After much anticipation, Apple rolled out a new, smaller iPad on Tuesday at the California Theater in San Jose, but not before unveiling new products from some of their other lines, including the iPad 4.
The announcement of the incredibly "thin and light" 7.9-inch iPad Mini was hotly anticipated. The Mini is 7.2 mm thin -- "as thin as a pencil" -- and only .68 pounds, which is 53 percent lighter than a full-size iPad. The Mini will cost $329 and pre-orders start Friday. The LTE versions will start at $460.
That all came from Apple's senior vice president of worldwide marketing Phil Schiller, who teased the audience about half an hour into the presentation by asking: "You knew there'd be something called 'Mini' in this presentation didn't you?" The Mini announcement didn't come until about an hour into the event.
To compare, the other hot tablets on the market are much less expensive. The Kindle Fire and the Nexus 7 start at $199. And consumers noticed.
After the event, Joe Florez posted on Facebook one word: "Meh." Austin Radus, 34, of Alameda, Calif., and a writer and "tech enthusiast" who owns five other tablets, said in a phone interview that he was sorely disappointed with the price. "They really priced themselves out of the market," he said.
Another poster on Gizmodo.com, wrote: "Wow, Apple really missed the mark on iPad Mini pricing. I was holding off on a KindleFireHD or Google Nexus for this, but there's no way I'm paying 50 percent more for the Apple considering it's not even better tech. This from a long-time, ALL-Apple-guy."
Leander Kahney, editor of the Cult of Mac in San Francisco, did note that the price could have been lower: "If they had priced it at $200, they would have taken over the world."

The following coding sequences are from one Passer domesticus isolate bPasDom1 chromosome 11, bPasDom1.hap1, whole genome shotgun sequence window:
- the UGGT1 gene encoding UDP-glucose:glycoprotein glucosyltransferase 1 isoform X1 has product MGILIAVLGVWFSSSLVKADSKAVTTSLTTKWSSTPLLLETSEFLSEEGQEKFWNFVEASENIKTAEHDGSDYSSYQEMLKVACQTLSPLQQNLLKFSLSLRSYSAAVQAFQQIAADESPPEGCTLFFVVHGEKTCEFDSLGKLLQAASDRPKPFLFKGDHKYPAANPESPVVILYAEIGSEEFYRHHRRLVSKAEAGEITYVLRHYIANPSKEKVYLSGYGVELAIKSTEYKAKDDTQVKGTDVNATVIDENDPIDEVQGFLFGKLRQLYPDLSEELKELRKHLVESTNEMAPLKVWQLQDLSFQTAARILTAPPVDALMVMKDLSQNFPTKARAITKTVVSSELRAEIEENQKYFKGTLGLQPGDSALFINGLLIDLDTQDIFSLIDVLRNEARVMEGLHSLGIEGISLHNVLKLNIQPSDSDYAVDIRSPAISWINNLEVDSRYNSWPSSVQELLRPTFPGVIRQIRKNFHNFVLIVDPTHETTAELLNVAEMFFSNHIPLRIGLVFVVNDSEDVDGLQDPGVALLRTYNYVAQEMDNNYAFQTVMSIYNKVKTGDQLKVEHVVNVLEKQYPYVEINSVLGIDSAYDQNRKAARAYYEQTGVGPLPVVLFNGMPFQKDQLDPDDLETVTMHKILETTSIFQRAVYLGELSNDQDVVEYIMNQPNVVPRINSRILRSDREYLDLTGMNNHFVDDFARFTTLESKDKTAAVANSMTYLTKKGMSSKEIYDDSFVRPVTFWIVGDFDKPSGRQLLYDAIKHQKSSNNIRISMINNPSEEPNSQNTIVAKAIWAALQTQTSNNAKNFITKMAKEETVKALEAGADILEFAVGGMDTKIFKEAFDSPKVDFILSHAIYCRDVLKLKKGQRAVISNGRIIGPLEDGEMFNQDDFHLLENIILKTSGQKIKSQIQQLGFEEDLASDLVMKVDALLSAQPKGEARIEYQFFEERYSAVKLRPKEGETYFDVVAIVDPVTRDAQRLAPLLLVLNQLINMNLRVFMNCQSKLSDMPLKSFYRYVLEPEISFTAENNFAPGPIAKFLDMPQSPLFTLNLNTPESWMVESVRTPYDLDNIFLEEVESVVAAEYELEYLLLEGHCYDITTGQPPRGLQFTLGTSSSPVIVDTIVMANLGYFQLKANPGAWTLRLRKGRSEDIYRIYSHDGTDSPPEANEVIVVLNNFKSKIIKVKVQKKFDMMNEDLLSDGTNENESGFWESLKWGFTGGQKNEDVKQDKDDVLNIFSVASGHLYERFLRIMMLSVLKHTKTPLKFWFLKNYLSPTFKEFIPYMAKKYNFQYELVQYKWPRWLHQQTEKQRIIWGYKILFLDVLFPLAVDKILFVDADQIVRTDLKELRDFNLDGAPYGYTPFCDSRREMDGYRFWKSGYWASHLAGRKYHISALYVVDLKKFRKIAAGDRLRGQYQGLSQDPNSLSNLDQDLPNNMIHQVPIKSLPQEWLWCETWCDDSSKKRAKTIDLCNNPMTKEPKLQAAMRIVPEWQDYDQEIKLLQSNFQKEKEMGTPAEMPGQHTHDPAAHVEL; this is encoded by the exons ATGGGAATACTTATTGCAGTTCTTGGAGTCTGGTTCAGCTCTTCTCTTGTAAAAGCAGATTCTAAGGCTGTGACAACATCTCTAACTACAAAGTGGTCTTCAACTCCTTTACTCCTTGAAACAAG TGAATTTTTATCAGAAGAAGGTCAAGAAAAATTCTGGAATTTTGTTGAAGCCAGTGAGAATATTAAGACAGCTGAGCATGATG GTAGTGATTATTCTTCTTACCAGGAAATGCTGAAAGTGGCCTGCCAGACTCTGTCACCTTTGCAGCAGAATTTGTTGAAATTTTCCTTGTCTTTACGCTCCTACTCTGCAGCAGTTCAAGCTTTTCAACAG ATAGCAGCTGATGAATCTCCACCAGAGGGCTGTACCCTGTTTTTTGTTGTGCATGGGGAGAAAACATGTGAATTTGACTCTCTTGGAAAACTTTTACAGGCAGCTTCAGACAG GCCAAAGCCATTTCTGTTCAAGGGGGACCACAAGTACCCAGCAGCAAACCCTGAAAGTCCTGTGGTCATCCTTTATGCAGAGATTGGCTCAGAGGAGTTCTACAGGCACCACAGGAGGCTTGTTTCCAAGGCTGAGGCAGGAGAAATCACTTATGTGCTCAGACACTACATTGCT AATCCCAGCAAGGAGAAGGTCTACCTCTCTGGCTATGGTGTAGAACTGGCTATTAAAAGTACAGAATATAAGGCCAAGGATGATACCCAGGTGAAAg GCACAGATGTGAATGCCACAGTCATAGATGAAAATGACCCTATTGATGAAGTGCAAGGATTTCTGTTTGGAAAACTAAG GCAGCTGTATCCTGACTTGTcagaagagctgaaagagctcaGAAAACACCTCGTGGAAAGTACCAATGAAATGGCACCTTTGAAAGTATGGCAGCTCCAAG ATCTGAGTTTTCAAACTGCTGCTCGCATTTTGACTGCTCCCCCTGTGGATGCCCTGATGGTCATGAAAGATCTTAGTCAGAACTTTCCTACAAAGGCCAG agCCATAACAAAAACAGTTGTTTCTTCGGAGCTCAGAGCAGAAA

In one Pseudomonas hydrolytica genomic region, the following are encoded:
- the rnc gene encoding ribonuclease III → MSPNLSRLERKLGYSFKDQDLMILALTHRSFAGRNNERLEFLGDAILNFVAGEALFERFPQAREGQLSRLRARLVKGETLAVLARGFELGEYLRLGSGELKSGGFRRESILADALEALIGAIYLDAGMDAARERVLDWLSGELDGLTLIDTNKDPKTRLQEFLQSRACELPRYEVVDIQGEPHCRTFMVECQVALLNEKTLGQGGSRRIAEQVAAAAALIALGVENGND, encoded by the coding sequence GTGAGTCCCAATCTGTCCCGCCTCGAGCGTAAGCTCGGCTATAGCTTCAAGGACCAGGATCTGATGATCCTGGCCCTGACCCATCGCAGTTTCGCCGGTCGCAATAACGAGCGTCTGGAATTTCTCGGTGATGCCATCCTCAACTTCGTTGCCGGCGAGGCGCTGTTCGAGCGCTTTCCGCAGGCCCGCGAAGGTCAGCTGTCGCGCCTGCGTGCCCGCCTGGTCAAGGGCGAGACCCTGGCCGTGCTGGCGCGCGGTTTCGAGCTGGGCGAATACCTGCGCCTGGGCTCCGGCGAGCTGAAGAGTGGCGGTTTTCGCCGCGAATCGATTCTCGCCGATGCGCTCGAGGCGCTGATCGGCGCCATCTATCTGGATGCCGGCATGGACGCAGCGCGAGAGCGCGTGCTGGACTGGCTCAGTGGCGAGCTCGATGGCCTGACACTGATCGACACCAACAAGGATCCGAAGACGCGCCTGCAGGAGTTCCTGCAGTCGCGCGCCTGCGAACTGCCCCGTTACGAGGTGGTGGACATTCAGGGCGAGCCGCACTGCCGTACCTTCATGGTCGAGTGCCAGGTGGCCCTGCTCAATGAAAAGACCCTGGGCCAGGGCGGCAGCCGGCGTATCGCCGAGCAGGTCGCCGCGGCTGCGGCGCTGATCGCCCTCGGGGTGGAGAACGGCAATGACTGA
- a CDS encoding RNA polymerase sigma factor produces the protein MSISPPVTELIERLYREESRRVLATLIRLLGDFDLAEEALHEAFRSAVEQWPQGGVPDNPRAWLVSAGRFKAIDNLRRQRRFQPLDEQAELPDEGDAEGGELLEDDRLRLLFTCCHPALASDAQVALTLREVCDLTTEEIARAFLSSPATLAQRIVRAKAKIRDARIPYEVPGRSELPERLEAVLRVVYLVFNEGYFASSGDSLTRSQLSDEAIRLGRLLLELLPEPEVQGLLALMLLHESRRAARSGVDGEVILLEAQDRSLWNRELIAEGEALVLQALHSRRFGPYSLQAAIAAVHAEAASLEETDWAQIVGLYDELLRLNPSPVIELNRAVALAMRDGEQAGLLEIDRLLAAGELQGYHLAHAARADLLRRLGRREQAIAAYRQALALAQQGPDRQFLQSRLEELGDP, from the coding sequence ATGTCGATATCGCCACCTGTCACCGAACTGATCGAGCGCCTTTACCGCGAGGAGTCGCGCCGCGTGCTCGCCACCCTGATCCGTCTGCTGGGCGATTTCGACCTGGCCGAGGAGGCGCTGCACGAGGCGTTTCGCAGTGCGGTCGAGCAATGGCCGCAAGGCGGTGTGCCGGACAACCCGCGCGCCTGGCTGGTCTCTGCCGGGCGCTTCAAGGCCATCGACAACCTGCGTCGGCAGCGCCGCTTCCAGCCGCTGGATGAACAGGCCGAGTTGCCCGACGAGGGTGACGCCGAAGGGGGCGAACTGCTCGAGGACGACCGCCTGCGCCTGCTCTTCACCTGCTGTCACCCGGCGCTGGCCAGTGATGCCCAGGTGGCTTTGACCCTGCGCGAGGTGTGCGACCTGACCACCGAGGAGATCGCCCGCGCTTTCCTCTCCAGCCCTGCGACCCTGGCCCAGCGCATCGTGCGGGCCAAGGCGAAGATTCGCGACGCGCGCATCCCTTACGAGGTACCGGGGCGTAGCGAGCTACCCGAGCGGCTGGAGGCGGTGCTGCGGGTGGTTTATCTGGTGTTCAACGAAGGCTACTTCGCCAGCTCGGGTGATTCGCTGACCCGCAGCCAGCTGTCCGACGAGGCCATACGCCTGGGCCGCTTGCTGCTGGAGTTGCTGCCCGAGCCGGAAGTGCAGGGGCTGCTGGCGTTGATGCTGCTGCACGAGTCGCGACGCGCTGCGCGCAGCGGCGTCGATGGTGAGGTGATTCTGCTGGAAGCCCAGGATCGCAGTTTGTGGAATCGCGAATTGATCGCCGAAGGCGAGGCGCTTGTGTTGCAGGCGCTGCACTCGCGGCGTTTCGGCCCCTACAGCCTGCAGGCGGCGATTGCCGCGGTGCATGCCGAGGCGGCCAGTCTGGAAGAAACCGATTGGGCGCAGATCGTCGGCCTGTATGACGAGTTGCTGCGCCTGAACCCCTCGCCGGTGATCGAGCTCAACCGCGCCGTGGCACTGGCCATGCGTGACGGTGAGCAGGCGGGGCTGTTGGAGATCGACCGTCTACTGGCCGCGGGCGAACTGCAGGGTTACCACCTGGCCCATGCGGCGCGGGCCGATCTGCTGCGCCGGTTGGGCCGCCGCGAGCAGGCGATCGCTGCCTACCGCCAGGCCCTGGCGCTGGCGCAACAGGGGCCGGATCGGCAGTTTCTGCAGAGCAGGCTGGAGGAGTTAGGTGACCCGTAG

Still, as a Mac-o-phile, Kahney called the Mini "desirable," and then taking a long pause, he added: "It just inspires techno lust."
Before the Mini was rolled out, there was plenty of Mac-love for other products.
Apple introduced a "crazy thin" 5-mm iMac, 80 percent thinner than the previous model, with thin glass and no air gap between the glass and display. The price? $1,299. The audience, many of whom are Apple employees, whooped and cheered.
Something that came as a bit of a surprise, since the tech world has been focused on the announcement of a Mini, was the rollout of the iPad 4. The new tablet has a 10-hour battery life and 16 GB, offering what Schiller said is, "twice the performance" for the same price as the previous one, $499.
Kahney said there had been talk about a new iPad, but the fourth generation and what it can do seemed to come out of the blue.
"I don't think people were expecting Apple to come out with a whole new generation of an iPad so quickly, seven months after the iPad 3," Kahney said. "All the iPad 3 owners are going to be like, 'what the..?' Who wants the iPad 3 if there is a new and better one?"
To Cook and his team, there are still plenty of overall iPad virtues to extoll. Early in the event, he said the company has sold 100 million iPads for a simple reason: "People love their iPads."
Cook then noted how popular the iPad has been in schools, citing Dr. James Ponse, a school superintendent in Texas, who called the device a "game changer" in education. Cook said that 2,500 U.S. classrooms are using iBooks textbooks.
The event kicked off with Cook reminiscing a little about the past and listing a whole bunch of sales numbers. He talked about the iPod Touch -- which sold more than 3 million new iPods, and the iPhone 5, calling it the "fastest selling phone in history."
He also recapped features like iMessage, saying there have been more than 300 billion iMessages sent to date, and that Apple now has more than 1.5 billion books in the iBooks store -- customers have downloaded 400 million of them.
Schiller also introduced a 13-inch MacBook Pro with Retina display, stereo speakers, FaceTime HD camera, dual mics and a backlit keyboard -- and the audience clapped. It is .75 inches thin and weighs 3.5 pounds -- almost a pound lighter than previous generations. He also said that this new notebook has 4 million pixels -- four times the pixels of the previous generation. And it cost $1,699 -- $500 less than the 15-inch MacBook Pro.